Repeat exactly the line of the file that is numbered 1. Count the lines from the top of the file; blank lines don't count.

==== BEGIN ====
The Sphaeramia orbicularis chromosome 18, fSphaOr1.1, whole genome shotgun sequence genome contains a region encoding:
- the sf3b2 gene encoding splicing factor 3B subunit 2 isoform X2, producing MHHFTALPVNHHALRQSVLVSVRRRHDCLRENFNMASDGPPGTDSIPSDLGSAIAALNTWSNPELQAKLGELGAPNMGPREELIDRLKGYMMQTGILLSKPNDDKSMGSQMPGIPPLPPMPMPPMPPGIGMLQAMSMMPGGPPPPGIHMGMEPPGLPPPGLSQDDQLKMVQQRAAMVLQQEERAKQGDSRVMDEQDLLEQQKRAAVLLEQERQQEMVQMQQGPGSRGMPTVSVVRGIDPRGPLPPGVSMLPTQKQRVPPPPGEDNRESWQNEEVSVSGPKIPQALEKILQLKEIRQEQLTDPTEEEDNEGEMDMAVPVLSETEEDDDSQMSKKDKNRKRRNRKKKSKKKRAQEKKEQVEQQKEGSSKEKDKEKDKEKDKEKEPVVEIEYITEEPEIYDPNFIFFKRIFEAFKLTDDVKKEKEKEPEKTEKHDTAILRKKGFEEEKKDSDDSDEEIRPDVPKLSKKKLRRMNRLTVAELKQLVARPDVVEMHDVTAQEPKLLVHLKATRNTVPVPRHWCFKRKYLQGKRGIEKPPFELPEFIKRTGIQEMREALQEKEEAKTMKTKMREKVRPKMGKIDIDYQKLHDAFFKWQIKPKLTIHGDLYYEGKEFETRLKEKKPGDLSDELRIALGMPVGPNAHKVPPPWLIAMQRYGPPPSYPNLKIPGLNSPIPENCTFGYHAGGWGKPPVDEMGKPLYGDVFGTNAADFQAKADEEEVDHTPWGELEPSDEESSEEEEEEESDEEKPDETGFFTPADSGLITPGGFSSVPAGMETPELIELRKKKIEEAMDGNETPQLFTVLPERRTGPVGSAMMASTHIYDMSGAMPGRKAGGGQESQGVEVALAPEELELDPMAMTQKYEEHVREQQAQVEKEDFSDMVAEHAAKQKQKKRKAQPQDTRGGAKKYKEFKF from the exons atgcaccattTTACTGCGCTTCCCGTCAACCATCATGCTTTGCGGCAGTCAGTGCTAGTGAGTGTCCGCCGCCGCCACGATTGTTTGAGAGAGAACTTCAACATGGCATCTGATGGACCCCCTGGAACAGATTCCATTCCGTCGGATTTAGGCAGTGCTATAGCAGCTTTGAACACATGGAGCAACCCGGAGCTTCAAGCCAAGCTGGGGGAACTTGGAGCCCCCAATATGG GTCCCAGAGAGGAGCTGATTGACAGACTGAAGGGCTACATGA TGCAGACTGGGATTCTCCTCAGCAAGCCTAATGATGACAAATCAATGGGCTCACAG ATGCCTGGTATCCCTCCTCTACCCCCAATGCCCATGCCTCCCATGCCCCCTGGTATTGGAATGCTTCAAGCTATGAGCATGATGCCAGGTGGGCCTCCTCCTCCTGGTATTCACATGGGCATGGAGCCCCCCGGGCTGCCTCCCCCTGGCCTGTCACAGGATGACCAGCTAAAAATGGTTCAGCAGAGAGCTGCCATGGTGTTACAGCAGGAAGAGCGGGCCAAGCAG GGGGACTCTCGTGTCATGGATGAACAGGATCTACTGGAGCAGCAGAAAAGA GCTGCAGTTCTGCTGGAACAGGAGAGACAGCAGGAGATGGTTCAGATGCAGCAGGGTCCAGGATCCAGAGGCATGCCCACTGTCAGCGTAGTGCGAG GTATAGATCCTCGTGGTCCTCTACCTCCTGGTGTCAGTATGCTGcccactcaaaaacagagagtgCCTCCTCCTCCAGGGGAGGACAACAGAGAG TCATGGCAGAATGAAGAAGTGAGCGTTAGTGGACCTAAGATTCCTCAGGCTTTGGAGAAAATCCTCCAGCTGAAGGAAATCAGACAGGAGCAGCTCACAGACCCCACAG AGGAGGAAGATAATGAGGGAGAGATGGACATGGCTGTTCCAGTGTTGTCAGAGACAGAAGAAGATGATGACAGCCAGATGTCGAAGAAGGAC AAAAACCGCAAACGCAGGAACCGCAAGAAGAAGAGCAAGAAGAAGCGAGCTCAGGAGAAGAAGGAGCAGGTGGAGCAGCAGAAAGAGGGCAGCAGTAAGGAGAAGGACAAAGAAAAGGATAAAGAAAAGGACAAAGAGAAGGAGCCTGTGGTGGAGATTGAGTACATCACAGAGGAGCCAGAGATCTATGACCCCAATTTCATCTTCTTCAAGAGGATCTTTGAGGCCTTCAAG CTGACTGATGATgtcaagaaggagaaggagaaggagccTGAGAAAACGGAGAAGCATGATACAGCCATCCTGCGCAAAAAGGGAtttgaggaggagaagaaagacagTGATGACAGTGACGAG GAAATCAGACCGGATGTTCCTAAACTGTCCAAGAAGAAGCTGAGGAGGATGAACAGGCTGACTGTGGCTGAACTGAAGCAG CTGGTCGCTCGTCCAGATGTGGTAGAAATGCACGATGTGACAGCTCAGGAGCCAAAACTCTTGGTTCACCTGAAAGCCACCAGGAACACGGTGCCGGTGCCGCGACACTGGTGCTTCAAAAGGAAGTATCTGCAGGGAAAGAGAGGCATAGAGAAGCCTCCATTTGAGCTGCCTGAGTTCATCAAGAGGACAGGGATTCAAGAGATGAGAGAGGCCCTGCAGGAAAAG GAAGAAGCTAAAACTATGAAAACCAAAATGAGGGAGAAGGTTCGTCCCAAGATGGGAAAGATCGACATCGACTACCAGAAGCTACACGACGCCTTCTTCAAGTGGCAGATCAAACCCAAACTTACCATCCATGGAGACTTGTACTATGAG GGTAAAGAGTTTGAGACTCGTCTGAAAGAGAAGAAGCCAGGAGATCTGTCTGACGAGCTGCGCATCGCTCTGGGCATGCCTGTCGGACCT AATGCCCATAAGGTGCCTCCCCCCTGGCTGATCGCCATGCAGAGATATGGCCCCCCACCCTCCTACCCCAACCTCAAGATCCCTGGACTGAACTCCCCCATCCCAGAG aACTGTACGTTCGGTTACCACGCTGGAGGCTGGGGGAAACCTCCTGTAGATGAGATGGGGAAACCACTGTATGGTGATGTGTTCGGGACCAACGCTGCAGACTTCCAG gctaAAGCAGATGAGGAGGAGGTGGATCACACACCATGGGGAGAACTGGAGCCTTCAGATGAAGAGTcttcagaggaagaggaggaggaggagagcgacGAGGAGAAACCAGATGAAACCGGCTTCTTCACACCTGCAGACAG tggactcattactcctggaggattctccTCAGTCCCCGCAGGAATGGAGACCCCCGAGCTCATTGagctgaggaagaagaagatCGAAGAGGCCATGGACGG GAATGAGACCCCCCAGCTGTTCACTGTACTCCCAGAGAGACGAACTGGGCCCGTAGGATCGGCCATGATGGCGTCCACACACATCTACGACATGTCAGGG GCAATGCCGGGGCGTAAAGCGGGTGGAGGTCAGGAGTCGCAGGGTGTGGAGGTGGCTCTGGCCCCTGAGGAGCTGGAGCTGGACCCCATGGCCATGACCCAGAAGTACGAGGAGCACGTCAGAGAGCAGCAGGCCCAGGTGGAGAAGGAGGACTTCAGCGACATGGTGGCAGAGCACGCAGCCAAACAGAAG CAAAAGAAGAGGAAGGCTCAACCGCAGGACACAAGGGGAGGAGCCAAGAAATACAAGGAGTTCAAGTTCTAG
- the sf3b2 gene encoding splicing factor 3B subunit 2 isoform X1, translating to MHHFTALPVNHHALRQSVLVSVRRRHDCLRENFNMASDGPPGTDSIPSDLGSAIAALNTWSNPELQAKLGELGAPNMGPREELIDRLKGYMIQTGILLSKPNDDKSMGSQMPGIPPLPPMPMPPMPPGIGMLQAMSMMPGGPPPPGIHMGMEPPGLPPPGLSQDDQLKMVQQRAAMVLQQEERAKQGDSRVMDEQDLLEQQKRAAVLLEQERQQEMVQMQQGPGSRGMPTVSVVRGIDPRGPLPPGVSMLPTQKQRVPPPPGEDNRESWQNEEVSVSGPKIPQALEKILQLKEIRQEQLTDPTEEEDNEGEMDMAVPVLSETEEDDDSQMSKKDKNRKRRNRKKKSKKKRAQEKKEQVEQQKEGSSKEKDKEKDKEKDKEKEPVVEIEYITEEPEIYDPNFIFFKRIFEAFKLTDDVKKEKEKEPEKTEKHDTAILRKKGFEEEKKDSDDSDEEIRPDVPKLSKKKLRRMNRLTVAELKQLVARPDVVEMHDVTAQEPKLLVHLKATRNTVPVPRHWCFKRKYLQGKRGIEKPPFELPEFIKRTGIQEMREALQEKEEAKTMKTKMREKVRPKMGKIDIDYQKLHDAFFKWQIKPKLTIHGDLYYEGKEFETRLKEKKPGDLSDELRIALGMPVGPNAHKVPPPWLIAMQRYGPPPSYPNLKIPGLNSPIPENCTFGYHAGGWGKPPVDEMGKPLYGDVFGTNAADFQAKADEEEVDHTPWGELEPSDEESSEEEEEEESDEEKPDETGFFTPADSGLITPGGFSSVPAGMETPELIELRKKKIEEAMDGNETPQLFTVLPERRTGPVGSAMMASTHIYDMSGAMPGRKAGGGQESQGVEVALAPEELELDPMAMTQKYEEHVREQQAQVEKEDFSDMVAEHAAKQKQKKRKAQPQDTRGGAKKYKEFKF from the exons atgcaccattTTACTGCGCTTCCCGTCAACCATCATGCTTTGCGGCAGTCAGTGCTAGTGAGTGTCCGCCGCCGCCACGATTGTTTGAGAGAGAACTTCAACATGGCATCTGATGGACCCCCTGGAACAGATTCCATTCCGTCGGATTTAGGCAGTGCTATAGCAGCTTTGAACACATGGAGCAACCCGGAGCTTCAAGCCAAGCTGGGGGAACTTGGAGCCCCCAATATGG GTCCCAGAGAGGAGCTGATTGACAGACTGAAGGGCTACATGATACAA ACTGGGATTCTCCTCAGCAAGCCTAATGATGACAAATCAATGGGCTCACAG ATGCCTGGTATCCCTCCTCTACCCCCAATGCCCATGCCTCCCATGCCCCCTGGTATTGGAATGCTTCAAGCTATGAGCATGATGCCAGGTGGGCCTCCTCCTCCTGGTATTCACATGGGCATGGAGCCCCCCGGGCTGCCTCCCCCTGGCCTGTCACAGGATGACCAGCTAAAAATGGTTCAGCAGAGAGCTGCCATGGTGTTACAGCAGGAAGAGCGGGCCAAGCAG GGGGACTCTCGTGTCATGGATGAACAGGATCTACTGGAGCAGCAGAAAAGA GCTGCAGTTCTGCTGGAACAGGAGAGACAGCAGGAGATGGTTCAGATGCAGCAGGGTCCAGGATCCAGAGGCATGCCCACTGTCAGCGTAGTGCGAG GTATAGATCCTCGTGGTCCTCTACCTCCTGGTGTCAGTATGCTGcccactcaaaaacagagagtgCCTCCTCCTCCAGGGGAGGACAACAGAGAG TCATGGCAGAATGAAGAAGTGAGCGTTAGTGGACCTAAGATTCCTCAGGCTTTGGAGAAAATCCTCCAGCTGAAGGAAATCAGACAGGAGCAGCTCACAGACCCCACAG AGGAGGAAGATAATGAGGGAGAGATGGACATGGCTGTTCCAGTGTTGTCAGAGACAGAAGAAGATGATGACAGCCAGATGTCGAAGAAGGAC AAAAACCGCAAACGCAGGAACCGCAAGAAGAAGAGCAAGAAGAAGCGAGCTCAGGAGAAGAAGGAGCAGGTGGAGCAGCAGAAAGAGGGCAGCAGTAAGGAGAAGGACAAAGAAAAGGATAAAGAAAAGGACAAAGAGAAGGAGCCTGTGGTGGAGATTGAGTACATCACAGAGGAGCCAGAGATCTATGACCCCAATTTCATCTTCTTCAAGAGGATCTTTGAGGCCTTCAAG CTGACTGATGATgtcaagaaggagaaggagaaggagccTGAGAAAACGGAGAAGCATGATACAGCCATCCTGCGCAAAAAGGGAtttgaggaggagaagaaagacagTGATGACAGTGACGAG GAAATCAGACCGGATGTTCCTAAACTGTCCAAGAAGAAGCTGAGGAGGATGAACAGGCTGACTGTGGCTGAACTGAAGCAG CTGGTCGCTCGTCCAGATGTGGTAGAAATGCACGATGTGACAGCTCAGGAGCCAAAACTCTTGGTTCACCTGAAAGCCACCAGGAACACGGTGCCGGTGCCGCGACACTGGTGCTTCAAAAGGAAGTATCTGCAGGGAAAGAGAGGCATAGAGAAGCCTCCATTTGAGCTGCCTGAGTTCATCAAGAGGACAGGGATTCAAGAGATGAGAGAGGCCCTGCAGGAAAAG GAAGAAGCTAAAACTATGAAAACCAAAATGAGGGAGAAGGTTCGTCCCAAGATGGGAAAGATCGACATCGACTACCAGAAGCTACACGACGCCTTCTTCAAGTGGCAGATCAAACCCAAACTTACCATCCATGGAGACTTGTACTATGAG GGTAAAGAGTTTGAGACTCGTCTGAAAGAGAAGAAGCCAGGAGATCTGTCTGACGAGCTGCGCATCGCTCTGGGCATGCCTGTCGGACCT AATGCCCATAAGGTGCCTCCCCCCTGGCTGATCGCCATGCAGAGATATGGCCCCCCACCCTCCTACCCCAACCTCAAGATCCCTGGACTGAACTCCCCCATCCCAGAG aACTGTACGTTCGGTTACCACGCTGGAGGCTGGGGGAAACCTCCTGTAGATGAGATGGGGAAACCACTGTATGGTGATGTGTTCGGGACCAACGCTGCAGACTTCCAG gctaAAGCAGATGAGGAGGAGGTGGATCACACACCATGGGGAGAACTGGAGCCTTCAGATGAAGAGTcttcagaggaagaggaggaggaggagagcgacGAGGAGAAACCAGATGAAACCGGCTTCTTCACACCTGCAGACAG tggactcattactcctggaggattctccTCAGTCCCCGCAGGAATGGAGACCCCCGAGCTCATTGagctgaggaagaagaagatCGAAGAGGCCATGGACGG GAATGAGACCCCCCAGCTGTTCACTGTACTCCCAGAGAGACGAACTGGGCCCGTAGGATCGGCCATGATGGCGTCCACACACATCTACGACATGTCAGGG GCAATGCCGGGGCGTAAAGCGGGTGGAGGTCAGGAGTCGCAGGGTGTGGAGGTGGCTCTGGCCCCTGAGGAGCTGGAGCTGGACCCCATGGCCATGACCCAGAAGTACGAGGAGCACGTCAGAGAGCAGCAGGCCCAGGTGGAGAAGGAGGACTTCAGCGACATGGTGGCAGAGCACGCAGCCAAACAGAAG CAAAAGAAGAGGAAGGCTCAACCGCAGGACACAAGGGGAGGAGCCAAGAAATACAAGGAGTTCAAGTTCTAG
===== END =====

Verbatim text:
The Sphaeramia orbicularis chromosome 18, fSphaOr1.1, whole genome shotgun sequence genome contains a region encoding: